The letter went on to say that these drugs had not been proven scientifically or medically to treat COVID-19 and that “Reports of this conduct will be evaluated and may be further investigated for administrative action.”
Within days of the LARA letter, Democratic Michigan Governor Gretchen Whitmer openly opposed efforts to stop the unauthorized prescription of HCQ by medical professionals, saying, “We want to ensure that doctors have the ability to prescribe these medicines.” Whitmer claimed her primary concern was that doctors were hoarding the drug, which is also needed for those with prescriptions for treatment of other conditions, such as lupus.
On March 28, the FDA issued an emergency approval for the use of the drug without proof of its effectiveness. The letter from Denise M. Hinton, FDA chief scientist, said, “It is reasonable to believe that” HCQ may be effective in treating COVID-19 and that the potential benefits of the drug “outweigh the known and potential risks of such products.”
The next day, the US Department of Health and Human Services (HHS) accepted 30 million doses of the drug from Sandoz, a division of the Swiss-based pharmaceutical manufacturer Novartis. An HHS statement said, “companies may donate additional doses, and companies have ramped up production to provide additional supplies of the medication to the commercial market.”
It also became apparent during the White House press briefing of April 5 that there was a quid pro quo involved in the exchange between Mayor Duggan and the Trump administration. This was revealed by Vice President Mike Pence when he said that Mayor Duggan “was so grateful to the FDA, not only for approving the Henry Ford Hospital tests that will be exploring hydroxychloroquine, but also for the rapid approval of the 15-minute test.”
In other words, in exchange for promoting the HCQ clinical trial at Henry Ford Health System, Duggan was given access to 15-minute test kits for Detroit police, EMS workers and fire fighters. As Pence explained, Duggan “told me that he was able to use the 15-minute test this weekend to test 150 first responders, who had been sidelined because they’d been exposed to the coronavirus. They all got the 15-minute tests. They’re all back in the line of duty.”
Once the trial had been approved, it was necessary to launch a public relations campaign directed at overcoming skepticism that HCQ is a legitimate candidate for treatment of the coronavirus. Such a campaign was launched on Monday, April 6, with a widely reported statement from Democratic State Representative Karen Whitsett praising both HCQ and President Trump personally.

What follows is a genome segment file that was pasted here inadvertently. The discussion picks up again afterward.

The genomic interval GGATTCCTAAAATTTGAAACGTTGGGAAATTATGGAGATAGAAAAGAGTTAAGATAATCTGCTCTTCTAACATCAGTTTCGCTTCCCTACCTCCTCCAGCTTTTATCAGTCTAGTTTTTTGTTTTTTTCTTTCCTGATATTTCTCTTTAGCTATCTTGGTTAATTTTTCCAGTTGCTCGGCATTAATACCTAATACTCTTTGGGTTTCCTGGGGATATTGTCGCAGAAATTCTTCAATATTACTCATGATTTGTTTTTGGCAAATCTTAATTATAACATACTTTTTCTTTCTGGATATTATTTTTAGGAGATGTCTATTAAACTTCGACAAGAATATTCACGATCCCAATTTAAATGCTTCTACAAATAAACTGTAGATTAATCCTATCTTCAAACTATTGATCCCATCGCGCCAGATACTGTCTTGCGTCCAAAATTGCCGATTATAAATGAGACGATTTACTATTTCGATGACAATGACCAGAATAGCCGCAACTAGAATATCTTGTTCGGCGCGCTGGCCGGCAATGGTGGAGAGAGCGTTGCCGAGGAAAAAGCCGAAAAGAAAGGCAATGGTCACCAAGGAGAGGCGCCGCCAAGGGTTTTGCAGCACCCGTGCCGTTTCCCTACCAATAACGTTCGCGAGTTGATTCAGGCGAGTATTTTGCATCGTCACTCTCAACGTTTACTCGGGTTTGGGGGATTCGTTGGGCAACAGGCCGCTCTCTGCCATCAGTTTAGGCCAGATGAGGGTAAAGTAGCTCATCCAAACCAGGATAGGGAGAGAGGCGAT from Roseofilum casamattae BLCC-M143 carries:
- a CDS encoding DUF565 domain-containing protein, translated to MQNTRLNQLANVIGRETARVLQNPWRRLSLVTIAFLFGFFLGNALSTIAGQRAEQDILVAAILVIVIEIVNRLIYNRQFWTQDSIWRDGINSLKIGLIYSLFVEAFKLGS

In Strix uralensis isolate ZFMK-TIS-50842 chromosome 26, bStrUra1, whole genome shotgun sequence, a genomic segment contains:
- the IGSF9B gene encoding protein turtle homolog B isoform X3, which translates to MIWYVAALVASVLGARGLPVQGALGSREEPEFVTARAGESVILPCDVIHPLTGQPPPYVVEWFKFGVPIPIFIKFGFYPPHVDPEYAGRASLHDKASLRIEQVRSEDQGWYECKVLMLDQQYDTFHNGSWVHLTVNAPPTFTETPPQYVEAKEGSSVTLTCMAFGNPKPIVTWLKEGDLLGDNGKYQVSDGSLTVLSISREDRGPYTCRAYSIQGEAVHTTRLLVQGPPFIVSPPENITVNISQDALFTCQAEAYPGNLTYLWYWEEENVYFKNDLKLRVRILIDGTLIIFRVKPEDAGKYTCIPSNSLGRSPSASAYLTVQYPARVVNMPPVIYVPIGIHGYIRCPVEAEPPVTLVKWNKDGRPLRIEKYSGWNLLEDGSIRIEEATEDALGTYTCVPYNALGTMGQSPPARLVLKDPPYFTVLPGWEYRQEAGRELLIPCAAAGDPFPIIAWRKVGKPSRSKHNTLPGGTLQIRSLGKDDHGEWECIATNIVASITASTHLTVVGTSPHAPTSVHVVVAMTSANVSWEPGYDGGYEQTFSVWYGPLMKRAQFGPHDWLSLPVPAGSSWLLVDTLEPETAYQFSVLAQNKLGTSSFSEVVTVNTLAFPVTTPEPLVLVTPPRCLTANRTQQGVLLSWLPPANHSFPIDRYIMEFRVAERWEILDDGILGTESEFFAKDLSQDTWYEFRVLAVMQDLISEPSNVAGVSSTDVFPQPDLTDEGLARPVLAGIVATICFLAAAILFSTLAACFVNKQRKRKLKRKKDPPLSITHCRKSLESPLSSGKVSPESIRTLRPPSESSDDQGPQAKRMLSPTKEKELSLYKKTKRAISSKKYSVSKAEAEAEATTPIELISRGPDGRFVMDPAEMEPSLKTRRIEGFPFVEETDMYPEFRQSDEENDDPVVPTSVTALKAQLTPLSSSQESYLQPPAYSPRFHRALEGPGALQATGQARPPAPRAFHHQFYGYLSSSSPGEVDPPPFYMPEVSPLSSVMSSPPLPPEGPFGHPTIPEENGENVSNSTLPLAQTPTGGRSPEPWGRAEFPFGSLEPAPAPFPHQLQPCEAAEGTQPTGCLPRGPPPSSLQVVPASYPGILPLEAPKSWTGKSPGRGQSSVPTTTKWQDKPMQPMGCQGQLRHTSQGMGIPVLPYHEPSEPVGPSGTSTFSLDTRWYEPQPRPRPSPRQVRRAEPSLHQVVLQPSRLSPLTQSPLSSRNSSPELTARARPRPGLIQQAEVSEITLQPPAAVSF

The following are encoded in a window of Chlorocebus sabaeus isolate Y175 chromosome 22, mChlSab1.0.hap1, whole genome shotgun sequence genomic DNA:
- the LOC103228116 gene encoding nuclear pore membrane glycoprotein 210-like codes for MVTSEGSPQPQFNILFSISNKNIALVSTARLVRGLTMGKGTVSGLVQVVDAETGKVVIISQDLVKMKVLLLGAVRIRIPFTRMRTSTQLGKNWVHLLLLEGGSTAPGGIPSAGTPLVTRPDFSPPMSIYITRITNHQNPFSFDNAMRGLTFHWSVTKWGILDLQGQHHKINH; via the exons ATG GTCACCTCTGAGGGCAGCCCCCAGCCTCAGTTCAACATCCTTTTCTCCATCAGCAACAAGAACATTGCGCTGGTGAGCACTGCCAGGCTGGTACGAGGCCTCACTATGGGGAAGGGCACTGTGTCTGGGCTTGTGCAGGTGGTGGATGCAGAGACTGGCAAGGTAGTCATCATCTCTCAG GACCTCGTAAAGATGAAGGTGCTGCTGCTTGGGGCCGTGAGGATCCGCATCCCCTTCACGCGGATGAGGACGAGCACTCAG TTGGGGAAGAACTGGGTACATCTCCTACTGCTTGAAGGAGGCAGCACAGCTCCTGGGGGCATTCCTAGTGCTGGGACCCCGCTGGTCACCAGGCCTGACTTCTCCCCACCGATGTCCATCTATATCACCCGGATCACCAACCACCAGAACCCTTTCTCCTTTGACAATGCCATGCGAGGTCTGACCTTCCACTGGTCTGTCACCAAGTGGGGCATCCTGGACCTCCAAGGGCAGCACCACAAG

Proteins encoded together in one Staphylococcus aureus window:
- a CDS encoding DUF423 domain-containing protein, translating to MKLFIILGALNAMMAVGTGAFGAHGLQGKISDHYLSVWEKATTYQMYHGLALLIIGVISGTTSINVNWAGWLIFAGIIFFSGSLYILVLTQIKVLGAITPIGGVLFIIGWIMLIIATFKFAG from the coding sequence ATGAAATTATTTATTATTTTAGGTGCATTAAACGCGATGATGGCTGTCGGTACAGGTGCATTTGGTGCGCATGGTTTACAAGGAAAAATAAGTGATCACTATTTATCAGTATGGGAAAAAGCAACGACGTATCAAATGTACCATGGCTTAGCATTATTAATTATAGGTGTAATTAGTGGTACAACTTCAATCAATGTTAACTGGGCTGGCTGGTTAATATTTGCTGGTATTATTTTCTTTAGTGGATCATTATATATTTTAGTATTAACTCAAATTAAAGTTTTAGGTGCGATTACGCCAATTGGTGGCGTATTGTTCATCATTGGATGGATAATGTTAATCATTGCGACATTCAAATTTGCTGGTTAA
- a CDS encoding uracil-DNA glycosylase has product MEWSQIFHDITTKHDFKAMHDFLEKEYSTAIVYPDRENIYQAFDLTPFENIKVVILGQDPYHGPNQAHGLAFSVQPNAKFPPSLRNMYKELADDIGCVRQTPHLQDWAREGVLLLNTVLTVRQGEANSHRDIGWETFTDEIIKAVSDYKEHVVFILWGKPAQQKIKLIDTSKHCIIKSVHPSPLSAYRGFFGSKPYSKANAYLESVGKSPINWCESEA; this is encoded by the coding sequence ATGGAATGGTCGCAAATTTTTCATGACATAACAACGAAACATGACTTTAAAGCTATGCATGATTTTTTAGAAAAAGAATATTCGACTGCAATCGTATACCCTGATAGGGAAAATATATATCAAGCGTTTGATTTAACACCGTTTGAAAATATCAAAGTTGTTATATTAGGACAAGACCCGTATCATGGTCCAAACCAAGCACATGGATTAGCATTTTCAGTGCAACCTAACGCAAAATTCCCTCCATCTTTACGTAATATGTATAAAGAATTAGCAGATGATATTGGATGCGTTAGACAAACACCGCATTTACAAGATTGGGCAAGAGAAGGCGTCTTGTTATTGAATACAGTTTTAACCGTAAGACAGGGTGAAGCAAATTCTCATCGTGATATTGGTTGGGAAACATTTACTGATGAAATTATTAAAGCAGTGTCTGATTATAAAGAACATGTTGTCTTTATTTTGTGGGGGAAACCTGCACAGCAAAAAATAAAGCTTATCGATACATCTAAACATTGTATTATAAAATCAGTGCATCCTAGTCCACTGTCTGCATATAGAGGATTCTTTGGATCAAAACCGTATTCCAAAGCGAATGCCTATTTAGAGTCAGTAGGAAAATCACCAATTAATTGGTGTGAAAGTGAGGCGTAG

Speaking to the local media, Whitsett said she had been prescribed HCQ by her doctor after exhibiting symptoms of COVID-19, and once she tested positive on March 31 she took the medication and was rapidly cured. Appearing on Fox News with Laura Ingraham, Whitsett said, “If President Trump had not talked about this, it would not be something that’s accessible. … My husband was able to pick up the prescription that night, and I was better within a couple of hours.”
The following day, when asked about a plan to track the potential side effects of HQC during the White House briefing, Trump picked up on the Whitsett story without mentioning her by name, “Four hours later, she awoke and she said, ‘I feel better.’ And then shortly thereafter, she felt great. This a woman that thought she was going to die. It’s … I mean, she’s a Democrat representative, a highly respected woman, African American woman.”
Of course, this is not the only terrible medical recommendation provided by the American president. Last Thursday he urged people to inject themselves with disinfectant and sources of ultraviolet light, both of which are potentially fatal pieces of advice.
The rush to find a coronavirus cure, however, could in the end prove even more deadly if dangerous drug treatments, such as hydroxychloroquine, become public policy. Whatever promise a given drug may or may not show, established procedures and the basic rights of the public must not be run roughshod over by political and corporate interests. Workers must demand the best practices of medicine and science so that a highly-touted “cure” does not kill them.
The author also recommends: